New Old Friends | Separating Besties | Mourning Cooper

New Old Friends

Dear Ask Micah,

There is an elderly couple that lives on our street and lately I have befriended them.  It started off small, like I would ask if they needed anything from the store when I went and it’s ended up where I go over each day for a little while and visit and have them to dinner a couple of times a week.  This is bothering my husband.  He says that I have brought home a pair of strays like they’re dogs or cats or something.  I can’t get him to take time to try and make friends with them.  I really like these people.  They are so nice and they don’t really have a lot of family to speak of.  I don’t see the harm in befriending them.  My husband says that I’ll pay for it when they start to get sick or need care and they’ll hound me for everything.  I don’t agree.  Which of us is right?


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Dear W.R.L,

Let me start off by saying that you are doing a wonderful thing, and you will also receive some great benefits from it.  Your husband is an idiot–but the idiot does have a valid point.  If these elderly people do not have any family to speak of, then they will turn to you in times of need.  You can expect to be called upon if they are unable to drive themselves to the doctor’s office, or if they need a ride to the market, or for any number of reasons.  With that said, is that really a big deal?  There are worse things in life than having an elderly couple become an extended part of your family; But you must have your husband on board.  He didn’t sign up to become caregiver to elderly non-relatives.  You can’t expect him to invest in these people unless he can build some genuine affection for them.  He may or may not, be able to do this.  There are people who are just scared of old people because it reminds them of their own mortality or of someone else they loved and lost, and they miss out on some wonderful experiences when they steer clear of old age.

I always loved my grandparents and could sit for hours on end doing nothing but listening to them talk–but they were my grandparents, not strangers, so loving them was easy.  It was really only when I reached out and made connections with other elderly people that I began to realize that life doesn’t have to end or get boring just because you get a little gray and wrinkled.  Some of my most favorite people I’ve known in life were really old.  As a child, whenever I stayed at my grandparents’ house I would walk down the street to Mae and Henry’s.  Mae and Henry were an older couple that were neighbors of my grandparents.  They were so much fun.  Mae loved Westerns.  We spent many a Saturday afternoon eating snacks and watching old Westerns trying to catch when the cowboy on horseback passed by the same old tree or rock for the tenth time.  Henry was a romantic old thing.  He used to woo Mae out in the open and wasn’t ashamed of it.  They taught me that love can be just as warm and powerful 50 years later.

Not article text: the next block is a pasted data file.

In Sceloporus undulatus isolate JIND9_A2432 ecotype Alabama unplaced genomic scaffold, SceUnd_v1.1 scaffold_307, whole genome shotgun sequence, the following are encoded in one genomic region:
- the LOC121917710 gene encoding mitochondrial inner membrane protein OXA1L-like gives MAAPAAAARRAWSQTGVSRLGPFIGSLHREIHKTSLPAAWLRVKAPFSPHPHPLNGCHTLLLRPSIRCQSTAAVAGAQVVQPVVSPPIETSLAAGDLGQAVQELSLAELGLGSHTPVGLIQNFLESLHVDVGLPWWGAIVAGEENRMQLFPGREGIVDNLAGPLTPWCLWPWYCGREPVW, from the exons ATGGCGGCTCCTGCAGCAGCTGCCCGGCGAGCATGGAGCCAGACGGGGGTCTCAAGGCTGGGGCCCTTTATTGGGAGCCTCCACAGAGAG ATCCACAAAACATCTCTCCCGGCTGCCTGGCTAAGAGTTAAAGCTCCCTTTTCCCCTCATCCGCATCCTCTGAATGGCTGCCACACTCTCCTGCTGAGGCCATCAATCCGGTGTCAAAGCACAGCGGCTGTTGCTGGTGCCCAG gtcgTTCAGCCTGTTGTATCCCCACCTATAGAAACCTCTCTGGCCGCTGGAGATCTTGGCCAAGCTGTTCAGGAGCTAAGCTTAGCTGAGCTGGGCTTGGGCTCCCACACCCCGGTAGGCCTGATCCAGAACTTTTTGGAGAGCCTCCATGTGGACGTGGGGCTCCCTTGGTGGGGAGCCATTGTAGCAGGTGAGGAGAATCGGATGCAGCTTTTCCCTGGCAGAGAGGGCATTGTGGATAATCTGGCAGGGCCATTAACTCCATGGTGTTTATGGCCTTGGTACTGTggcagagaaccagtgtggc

In my own neighborhood, there was an elderly widow named Mrs. Klein.  One day–for some reason or another–I happened to stop by her house and she invited me in for some cake and conversation.  I was about 17 I guess.  As we sat there talking, I was astounded by the things I heard this woman saying about life and the world and her experience in it.  Mrs. Klein was not some doddering old woman like I’d always thought.; she was lively and funny and had some life experiences that would probably have shocked her grandchildren had she ever told them.  These elderly people taught me that older people are just the same as the rest of us.  They aren’t children we have to talk down to or pacify.  They have dreams, fears, opinions, and intelligence–those things don’t just go away because you have grown old.  Perhaps one day your husband will realize this and then, like you, he can seize the opportunity to befriend this elderly couple and reap the rewards from it.  He needs to learn that they are people–People with more insight, wisdom, and a treasure trove of experience just waiting to be mined.

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Separating Besties


When my  dearest friend moved to another town about an hour or so away we didn’t think it would affect our friendship too badly, but we were wrong.  We spent our lives doing everything together and now that we don’t get to see each other as much as we used to, I can feel a change in us.  I don’t want to lose our friendship.  I thought about moving to where she is, but I can’t.  My boyfriend, family, and job are here.  Then I heard about an opening coming up where I work.  I arranged for my girlfriend to come down to interview, hoping that if she got the job she’d move back home.  I can tell you that I was a little shocked when she told me she didn’t want the job and that she is happy in her new place in her new town.  I don’t have a specific question, I just feel a little hurt.  I am worried that our lifetime friendship is at risk.  Do you have any advice for how I can get over feeling like that?


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Dear Becky,